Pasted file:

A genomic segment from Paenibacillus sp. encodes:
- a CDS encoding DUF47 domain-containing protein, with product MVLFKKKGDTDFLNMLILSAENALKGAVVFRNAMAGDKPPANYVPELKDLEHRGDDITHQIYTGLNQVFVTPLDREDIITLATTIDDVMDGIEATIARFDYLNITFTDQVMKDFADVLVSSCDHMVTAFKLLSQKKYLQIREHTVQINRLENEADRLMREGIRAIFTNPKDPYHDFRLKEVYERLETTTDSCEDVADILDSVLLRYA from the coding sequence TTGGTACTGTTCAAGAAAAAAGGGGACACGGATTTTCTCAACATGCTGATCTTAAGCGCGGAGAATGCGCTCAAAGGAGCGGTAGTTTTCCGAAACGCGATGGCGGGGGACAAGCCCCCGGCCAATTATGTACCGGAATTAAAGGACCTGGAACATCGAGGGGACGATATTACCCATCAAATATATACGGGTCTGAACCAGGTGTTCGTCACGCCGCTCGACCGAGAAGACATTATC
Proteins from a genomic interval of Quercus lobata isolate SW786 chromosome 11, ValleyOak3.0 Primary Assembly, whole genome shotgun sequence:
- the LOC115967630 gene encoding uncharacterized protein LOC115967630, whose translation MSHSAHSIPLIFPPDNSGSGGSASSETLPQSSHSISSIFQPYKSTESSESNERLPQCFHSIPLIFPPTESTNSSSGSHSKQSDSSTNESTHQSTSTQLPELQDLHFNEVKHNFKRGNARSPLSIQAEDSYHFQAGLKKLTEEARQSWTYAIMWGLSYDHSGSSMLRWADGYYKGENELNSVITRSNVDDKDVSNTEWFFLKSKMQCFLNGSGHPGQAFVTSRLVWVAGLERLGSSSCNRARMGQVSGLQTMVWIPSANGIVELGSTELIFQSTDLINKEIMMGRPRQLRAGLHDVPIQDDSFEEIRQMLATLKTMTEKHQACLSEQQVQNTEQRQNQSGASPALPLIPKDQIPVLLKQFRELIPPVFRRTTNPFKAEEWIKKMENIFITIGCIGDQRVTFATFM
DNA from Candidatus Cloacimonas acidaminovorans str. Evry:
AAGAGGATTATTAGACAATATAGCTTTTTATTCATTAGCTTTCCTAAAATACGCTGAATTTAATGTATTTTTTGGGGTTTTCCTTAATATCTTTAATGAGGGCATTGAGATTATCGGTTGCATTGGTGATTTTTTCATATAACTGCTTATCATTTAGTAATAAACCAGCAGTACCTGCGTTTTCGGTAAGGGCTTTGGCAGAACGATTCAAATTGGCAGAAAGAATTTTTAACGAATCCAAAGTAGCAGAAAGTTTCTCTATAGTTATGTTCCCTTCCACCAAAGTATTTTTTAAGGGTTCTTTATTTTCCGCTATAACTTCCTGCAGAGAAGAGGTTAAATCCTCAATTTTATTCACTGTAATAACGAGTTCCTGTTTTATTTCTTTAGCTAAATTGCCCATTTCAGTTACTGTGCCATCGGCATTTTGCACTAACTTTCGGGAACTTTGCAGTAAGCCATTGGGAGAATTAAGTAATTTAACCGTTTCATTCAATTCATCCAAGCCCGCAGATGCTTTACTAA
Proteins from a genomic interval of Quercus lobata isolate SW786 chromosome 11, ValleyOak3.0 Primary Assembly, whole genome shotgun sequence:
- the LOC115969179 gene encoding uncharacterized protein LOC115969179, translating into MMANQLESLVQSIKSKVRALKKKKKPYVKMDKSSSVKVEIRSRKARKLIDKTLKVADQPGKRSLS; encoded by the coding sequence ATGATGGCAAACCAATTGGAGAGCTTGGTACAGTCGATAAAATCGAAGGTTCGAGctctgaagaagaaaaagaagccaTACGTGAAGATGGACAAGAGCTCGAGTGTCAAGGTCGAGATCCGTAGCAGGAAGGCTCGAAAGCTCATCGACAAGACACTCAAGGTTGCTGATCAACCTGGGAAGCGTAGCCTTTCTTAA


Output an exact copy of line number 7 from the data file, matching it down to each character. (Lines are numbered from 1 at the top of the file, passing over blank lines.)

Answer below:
Proteins from a genomic interval of Quercus lobata isolate SW786 chromosome 11, ValleyOak3.0 Primary Assembly, whole genome shotgun sequence: